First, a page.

Leeman said in an interview that when she first ran for City Council, in 1984, it was truly a nonpartisan position. “It’s only over the last few years that it’s become very partisan,” she said.

Mayor Michael Brennan said the council will miss Leeman’s perspective.


“We will certainly miss her historical and institutional memory on the council,” he said. “She clearly has been a strong advocate for her district and the city as a whole.”

Leeman’s popularity in District 4 was clear in recent elections. She ran unopposed in three of the past five elections, according to the city clerk’s office. In contested elections, she won 71 percent of the vote in 2011, 58 percent in 2005 and 76 percent in 1996.

Leeman opposed the creation of Portland’s new position for a popularly elected mayor, arguing against paying a full-time salary to someone who doesn’t have much authority.

Brennan, the first mayor to fill the position, removed Leeman from the coveted Housing and Community Development Committee in 2012, appointing her instead to the Nominations Committee. Leeman, along with City Councilor Jill Duson, has clashed with Brennan over councilors’ right to access the council agenda to address constituents’ concerns.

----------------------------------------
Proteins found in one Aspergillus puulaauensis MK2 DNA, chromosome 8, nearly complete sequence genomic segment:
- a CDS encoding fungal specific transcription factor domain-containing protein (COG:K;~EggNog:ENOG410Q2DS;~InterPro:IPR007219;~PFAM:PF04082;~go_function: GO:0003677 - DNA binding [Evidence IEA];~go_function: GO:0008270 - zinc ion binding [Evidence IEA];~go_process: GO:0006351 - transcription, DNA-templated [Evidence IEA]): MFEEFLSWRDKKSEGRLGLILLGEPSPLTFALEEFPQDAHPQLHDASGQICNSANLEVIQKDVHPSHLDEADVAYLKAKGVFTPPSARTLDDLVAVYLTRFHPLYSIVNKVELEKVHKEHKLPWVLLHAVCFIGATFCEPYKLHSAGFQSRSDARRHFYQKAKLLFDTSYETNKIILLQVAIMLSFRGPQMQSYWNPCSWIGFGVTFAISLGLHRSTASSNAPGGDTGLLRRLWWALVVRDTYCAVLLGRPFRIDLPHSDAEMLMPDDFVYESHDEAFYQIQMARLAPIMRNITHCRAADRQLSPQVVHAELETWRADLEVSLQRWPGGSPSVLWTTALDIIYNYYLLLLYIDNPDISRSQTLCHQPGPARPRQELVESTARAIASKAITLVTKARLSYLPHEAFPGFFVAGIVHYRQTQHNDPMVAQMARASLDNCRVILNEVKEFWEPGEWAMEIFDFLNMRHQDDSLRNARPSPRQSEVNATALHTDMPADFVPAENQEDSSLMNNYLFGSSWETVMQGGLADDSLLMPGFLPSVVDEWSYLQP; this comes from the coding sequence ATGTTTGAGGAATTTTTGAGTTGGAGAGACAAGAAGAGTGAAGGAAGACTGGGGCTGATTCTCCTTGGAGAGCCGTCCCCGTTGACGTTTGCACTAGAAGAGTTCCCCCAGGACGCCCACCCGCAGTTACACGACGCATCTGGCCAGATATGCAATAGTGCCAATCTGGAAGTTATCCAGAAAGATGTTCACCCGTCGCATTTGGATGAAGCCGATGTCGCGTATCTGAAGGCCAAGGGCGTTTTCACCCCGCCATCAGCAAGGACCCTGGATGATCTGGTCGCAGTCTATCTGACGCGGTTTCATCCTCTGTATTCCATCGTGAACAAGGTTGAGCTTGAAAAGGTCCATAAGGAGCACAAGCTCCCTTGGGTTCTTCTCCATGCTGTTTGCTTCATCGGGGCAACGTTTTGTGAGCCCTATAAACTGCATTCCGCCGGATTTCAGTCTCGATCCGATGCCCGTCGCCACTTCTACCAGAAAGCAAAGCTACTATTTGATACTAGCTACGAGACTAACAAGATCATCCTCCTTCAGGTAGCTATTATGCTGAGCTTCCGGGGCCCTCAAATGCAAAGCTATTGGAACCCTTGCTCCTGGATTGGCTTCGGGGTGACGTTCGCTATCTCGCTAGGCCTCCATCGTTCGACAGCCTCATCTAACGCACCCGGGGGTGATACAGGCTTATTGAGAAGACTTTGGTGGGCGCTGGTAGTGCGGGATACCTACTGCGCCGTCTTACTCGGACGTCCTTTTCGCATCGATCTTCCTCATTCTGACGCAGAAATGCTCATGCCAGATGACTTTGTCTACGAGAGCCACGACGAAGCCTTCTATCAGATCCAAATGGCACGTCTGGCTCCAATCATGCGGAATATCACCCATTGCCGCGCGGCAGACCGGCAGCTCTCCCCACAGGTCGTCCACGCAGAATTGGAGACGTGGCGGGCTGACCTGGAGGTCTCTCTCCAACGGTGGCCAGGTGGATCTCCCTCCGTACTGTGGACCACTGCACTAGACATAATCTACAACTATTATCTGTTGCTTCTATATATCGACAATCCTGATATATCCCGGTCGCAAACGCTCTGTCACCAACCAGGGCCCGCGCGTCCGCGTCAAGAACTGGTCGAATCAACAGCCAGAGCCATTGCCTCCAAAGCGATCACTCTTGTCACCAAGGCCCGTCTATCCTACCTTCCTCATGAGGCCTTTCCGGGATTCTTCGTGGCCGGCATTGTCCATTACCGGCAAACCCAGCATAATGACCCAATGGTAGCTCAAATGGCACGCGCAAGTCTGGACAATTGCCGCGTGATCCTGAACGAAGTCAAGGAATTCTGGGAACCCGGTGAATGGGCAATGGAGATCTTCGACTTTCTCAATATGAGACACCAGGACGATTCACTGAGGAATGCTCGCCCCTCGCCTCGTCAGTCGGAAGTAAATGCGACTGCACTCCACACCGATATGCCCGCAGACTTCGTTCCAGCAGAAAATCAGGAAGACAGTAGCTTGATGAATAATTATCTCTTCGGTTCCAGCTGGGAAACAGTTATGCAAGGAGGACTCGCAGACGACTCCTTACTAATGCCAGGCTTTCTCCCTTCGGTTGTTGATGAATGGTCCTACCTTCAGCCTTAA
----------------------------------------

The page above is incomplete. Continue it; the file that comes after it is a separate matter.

Leeman said she plans to remain active in the East Deering Neighborhood Association, which she helped found. Asked if she is considering running for mayor next year, she replied, “I’m keeping all of my options open.”

Over three decades, one of the most challenging experiences was her second term as mayor, in 2001, after longtime City Manager Bob Ganley died of a heart attack. Leeman oversaw the day-to-day affairs at City Hall, presiding over remembrances for Ganley and guiding the transition to a new manager.


“She stepped up and provided good leadership for the city in a very troubled time,” said Nathan Smith, a former mayor and councilor.

Gray, who replaced Ganley, said Leeman helped him settle into his new position by helping to prioritize issues, build relationships with councilors and draft his first municipal budget.